“There is a whole array of other features that we meticulously researched on the 787, which are benefiting passengers and crew tremendously yet remain unseen,” says Wynhof. “Some people might not even be aware of it, but all they can say is that they feel better after flying on a 787. It feels different.”
One of the most critical factors in designing a comfortable aircraft cabin is the effective cabin altitude. “Traditional aluminum fuselages fly at 35,000 feet, and its cabin altitude is 8,000 feet,” Wynhof explains. “The 787 offers a much lower altitude of 6,000 feet.” While a difference of 2,000 feet may not seem significant at first glance, anyone who has experienced the effects of high altitude knows how valuable this can be.
“When traveling to places with high altitudes, the body has to work harder to maintain itself, causing joint swelling, dry sinuses, and dry skin. This can be particularly uncomfortable on long flights,” Wynhof notes. “Therefore, the 2,000 feet difference in cabin altitude on the 787 can make a significant difference in passenger comfort during long-haul flights.”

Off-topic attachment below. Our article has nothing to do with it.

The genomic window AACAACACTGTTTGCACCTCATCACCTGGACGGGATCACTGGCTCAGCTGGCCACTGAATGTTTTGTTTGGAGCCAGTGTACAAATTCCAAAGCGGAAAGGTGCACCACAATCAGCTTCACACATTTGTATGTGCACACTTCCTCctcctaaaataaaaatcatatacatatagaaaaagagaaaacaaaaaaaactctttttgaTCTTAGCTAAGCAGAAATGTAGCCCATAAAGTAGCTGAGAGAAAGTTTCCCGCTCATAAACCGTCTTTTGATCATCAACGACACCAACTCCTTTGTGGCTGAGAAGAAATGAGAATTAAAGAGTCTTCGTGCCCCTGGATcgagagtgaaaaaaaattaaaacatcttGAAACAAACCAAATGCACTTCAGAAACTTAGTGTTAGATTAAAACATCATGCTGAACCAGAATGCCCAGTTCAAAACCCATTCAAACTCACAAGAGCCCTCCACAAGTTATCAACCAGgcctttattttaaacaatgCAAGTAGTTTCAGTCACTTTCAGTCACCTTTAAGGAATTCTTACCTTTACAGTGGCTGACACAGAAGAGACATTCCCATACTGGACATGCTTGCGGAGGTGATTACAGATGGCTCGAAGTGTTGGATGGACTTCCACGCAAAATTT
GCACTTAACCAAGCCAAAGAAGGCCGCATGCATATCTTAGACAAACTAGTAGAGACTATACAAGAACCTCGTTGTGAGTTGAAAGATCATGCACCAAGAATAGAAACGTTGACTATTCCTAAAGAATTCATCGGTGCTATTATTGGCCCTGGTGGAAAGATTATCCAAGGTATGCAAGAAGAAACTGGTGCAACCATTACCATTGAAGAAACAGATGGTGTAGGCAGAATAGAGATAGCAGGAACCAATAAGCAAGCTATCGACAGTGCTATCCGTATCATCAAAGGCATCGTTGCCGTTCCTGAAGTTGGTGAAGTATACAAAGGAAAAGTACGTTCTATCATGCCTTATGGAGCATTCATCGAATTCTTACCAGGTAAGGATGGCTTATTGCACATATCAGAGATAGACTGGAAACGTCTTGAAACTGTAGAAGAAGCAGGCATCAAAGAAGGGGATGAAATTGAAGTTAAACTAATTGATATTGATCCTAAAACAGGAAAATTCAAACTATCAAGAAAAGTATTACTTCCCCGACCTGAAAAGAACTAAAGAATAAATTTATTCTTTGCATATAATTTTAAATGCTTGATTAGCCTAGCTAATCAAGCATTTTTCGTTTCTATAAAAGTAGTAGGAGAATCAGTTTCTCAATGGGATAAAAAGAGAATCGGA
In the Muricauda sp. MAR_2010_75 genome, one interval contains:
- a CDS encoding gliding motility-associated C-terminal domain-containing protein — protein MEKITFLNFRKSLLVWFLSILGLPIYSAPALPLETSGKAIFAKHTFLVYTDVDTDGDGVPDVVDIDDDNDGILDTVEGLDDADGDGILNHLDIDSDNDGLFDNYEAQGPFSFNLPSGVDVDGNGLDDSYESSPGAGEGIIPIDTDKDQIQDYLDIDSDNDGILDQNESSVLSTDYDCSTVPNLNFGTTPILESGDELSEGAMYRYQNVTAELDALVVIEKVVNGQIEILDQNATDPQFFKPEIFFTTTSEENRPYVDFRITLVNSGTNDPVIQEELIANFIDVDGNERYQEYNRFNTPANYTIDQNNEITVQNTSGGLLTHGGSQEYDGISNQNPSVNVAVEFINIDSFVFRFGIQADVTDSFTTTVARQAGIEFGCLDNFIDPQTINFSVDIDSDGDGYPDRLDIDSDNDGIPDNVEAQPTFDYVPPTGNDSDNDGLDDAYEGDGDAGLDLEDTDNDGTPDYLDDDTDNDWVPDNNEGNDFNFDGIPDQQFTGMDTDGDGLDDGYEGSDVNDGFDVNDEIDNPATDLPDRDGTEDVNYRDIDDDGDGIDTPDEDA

“Although it cannot be claimed that it reduces jet lag, it certainly helps alleviate many of its symptoms,” she adds.
In addition, the cabin on the 787 is more humid than other aircraft because it uses a unique system known as cabin air compressors (CAX) to bring air into the cabin, as opposed to the usual ultra-cooled hot air from the engines.
“When air is brought in through the engine system, high temperatures cause any moisture in the air to boil out. However, CAX preserves more humidity as the air is not heated to the same level. Overall, this creates a more comfortable environment for passengers and crew,” Wynhof explains.